While you are training you will most likely be able to rent the equipment you need, and most centers include this cost within the price of the course, but it is worth checking. Do note that some centers will require you to buy some items, but this is usually limited to a mask, snorkel, and fins.
Regardless, if you’ve enjoyed your course and feel that you are going to keep diving then a mask, snorkel and fins are the pieces of gear I would recommend buying first.
The key thing to remember when purchasing these items is comfort and fit; make sure you get good advice.
- Masks range from US$20-200
- Fins from US$20-250
- Snorkels from US$6-70
Most centers will offer a package and may give you a discount if you have completed training with them but make sure you buy what is right for you.[bctt tweet=”No matter how spectacular the dive, a leaking mask or uncomfortable fins will spoil it.” username=”aquamavericks”]
Next, I would dive. Hire gear and enjoy the ocean, this will allow you to get some experience but also familiarize yourself with different equipment options. You will then be more informed to choose your next pieces of equipment. You will have had some time to see what you do and don’t like and what features are important to you. You will also have had time to consider how often and where you are likely to do most of your diving as this will influence what you buy.
A dive computer is a pretty safe bet in terms of investment.
It’s easy to take anywhere, and many dive operators insist on one. The cost of hiring one is usually on top of a BCD, regulator and wetsuit package and can run up quite a charge.
You could spend anywhere up to US$2000 on a computer but something in the US$150-300 range is perfectly adequate.
What exposure protection you buy will depend on what temperatures you are buying it for.
A 2mm shorty wetsuit can be purchased for US$50 whereas a 7mm semi-dry suit can cost US$700.
Drysuits and accessories range from US$1000-3000.
Comfort and fit are key to your choice; buy the exposure protection most suitable for the temperatures of the water where you will dive the most often.
BCDs start at around US$180, and you can spend up to US$1300, however, you will be able to get a great BCD for well under US$500.
Think again about your comfort but also the features you have enjoyed, maybe you appreciate large pockets and have a preference for weight and trim pockets. This is why it’s good to get diving first, so you know what you like.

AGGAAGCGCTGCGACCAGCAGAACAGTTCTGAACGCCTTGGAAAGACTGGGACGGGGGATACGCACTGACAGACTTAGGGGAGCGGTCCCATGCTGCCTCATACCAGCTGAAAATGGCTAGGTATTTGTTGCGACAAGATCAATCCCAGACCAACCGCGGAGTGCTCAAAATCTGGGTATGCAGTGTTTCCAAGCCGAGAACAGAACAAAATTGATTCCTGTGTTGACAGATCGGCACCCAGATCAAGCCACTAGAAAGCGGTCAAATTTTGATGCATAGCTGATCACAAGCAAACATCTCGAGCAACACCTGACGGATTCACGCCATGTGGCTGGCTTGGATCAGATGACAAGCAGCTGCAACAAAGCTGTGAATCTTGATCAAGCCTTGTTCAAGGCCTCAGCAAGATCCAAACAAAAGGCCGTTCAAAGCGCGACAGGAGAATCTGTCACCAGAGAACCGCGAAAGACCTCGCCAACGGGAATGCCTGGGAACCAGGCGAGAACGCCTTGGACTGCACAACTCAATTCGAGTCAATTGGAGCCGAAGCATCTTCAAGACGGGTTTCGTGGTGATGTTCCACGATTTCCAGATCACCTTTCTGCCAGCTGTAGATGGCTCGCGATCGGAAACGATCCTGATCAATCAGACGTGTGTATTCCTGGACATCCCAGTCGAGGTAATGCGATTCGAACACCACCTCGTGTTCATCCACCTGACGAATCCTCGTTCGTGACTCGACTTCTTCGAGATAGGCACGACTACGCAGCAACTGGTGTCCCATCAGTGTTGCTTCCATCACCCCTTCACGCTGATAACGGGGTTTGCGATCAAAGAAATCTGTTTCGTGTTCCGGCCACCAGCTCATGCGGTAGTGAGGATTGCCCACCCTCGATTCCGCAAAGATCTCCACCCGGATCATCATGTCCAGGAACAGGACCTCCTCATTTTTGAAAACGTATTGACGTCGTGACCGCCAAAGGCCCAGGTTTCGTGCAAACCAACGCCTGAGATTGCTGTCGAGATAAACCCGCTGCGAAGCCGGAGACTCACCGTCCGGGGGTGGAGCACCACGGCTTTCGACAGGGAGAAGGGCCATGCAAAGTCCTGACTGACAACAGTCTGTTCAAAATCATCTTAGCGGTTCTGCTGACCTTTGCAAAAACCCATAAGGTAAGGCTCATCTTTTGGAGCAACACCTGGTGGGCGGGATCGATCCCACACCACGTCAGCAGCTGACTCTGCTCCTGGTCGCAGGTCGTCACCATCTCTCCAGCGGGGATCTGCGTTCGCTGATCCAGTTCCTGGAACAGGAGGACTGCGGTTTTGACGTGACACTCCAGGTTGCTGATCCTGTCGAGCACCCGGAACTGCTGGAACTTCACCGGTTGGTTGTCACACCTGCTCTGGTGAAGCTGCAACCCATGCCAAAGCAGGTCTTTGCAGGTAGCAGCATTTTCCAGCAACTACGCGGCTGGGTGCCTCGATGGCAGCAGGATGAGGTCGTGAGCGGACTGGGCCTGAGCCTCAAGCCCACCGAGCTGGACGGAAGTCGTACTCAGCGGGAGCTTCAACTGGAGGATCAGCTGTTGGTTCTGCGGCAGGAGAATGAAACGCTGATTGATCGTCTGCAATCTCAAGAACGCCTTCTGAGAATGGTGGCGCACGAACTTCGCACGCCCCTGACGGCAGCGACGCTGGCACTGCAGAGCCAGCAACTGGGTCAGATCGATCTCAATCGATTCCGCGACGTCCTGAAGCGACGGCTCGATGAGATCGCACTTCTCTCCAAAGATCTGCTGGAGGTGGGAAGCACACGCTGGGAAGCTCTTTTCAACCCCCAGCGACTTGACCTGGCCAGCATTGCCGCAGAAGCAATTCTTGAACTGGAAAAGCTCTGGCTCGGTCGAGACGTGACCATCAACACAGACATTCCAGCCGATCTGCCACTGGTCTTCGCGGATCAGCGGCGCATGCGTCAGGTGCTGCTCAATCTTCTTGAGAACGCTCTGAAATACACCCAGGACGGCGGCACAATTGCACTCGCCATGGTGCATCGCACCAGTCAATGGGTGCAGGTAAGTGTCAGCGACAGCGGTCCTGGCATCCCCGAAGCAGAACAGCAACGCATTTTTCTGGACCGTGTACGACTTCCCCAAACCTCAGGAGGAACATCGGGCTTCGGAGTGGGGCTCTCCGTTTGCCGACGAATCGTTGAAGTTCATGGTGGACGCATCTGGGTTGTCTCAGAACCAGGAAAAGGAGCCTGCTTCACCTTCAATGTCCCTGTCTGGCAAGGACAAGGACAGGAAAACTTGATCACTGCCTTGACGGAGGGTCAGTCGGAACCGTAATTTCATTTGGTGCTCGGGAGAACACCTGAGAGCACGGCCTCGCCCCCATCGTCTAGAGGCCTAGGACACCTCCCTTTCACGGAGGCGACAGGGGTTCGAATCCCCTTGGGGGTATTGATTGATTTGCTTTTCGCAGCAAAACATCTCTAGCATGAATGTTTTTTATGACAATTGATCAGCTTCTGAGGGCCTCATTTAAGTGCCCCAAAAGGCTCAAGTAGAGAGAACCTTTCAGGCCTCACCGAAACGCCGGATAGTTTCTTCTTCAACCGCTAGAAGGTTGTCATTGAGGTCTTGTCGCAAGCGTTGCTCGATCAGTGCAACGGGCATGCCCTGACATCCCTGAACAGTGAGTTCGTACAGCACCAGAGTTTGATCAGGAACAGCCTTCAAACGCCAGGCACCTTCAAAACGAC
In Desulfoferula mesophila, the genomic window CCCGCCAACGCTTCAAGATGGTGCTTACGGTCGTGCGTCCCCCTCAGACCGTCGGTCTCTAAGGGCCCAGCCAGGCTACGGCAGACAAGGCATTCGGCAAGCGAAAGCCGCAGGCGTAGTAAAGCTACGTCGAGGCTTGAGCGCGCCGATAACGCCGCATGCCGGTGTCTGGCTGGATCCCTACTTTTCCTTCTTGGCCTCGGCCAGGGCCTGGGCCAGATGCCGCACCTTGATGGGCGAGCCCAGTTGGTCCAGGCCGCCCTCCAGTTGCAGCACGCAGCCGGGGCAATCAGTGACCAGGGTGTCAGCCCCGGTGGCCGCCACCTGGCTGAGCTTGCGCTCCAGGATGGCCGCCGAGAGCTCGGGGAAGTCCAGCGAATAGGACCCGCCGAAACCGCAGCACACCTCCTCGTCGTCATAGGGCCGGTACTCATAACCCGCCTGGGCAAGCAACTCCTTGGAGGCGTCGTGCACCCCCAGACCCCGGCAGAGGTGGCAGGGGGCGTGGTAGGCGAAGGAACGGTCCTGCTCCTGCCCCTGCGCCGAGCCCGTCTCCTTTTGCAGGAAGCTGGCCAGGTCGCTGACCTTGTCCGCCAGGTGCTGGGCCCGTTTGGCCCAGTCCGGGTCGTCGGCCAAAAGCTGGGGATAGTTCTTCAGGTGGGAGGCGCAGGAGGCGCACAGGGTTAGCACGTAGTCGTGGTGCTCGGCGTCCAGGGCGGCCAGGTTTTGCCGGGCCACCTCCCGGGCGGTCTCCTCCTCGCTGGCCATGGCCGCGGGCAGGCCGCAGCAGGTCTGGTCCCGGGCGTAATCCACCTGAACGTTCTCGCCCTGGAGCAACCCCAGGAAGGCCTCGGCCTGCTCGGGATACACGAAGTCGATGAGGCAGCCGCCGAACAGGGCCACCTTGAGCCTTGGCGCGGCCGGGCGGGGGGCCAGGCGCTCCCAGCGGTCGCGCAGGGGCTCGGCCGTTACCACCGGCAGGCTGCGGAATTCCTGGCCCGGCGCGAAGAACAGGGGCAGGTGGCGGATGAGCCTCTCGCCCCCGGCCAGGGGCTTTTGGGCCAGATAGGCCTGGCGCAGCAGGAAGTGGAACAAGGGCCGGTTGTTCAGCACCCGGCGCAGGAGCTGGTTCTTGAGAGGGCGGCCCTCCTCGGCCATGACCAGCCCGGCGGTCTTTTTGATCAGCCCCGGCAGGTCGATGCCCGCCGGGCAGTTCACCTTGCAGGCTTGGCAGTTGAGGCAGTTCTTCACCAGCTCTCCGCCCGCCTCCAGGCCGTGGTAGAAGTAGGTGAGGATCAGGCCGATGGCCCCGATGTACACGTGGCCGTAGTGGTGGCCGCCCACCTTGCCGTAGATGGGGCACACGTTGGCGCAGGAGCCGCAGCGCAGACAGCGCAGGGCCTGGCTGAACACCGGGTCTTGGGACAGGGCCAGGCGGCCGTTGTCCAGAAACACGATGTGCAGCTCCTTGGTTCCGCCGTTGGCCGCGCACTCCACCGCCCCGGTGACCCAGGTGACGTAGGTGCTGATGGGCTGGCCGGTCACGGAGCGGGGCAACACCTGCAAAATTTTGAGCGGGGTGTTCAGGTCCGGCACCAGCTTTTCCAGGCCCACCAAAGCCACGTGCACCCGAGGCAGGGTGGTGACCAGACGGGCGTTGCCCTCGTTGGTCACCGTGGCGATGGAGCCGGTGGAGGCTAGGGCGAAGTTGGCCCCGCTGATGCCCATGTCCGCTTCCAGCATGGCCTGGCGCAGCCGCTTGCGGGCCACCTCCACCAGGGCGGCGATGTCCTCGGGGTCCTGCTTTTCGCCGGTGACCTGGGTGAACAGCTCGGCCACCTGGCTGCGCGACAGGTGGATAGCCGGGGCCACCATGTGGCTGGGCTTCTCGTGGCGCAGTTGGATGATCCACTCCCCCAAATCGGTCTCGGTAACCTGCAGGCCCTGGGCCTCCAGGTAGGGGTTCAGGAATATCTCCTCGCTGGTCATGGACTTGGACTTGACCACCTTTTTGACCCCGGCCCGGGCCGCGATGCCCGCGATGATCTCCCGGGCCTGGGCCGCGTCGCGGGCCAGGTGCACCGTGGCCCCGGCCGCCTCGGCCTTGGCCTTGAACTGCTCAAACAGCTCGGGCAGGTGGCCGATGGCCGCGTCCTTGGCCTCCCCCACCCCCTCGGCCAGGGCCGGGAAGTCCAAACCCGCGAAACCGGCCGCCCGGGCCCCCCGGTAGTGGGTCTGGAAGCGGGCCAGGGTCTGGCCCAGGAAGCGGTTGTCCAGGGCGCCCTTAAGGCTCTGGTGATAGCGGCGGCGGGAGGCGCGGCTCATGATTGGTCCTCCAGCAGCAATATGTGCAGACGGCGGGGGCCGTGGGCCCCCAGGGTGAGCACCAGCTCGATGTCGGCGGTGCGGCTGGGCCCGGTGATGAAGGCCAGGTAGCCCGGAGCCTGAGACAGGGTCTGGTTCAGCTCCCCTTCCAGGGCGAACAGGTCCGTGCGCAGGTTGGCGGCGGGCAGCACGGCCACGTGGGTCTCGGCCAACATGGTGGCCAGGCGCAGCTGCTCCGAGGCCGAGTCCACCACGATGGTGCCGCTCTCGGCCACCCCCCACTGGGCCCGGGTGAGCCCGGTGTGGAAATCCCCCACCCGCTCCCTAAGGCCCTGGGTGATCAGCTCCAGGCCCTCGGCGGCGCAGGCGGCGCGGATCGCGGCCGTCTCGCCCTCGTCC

Regulators deliver your air and so are all about the ease of delivery. Simply put, the more expensive the regulator, the easier it will claim to breathe.
Centers often have some options that you can take out for a dive so that you can try before you buy and feel the difference.
Again you could spend up to US$2000 on this bit of kit yet the other end of the range is US$300.
Dive centers will often package BCD and regulator sets.
Next come your accessories like a dive bag, slate, torch, knife, and SMB. Again there’s quite a range in cost but do remember, dive bag aside, these things are easily lost, and you shouldn’t spend more on them than you are willing to lose. No knife is worth risking your life to retrieve!
How Can I Get Value For Money When Buying Scuba Gear?
You don’t want to skimp but spending unnecessary dollars on an item just because of its titanium finish is a bit silly. You could spend that money on diving instead. Further, there are some bargains to be had. Retailers often reduce end of line items when the manufacturers revise their models. There’s nothing wrong with the ‘old’ models; the retailer will only have room for a certain number of lines and will want to sell them off to make space.
Dive shows are also great places to pick up a bargain; the competition for your hard earned dollars is high, and this drives some great prices. If you can control yourself to the final few hours to make your purchases, even better, most would prefer to sell their stock than pack it up and take it home. You do run the risk of the item being out of stock, but it is worth a go.
Another thing to watch out for is a center replacing their rental kit. When they do this, the old rental gear will be sold off at bargain prices. Some centers replace their gear annually! If you’re diving with this center, you will have some familiarity with the kit and their standards. Regardless, in cases like this, you should find that the gear comes fully serviced.
Can I Buy Scuba Gear In Stages?
Do remember you don’t need everything straight away and in fact, you don’t need to buy everything ever! For sure you need a certification if you are going to get the most out of diving and you are most likely to want to take further training too.
Your advanced course is going to cost US$300-500.
A comfortable set of mask, snorkel, and fins would be your minimum investment in gear. What you buy next depends on where you are going to dive. If you are only going to dive on holiday once or maybe twice a year, consider if it’s worth buying any more gear at all as this will entail carrying with you, paying excess luggage costs and servicing annually. In this case, you might just choose to invest in a wetsuit and maybe a computer and some accessories that you find useful as these are often not available to rent.
If, on the other hand, there’s a thriving dive community close to home and you will dive regularly then investing in gear makes sense. It will pay for itself in rental cost savings and ensure a greater level or comfort and confidence due to the familiarity you have with it.
While scuba diving is not cheap, none of us choose a hobby based on its cost. We choose based on our interest and desire. There is a cost of entry, but this can be tailored to both your budget and the frequency you are going to indulge.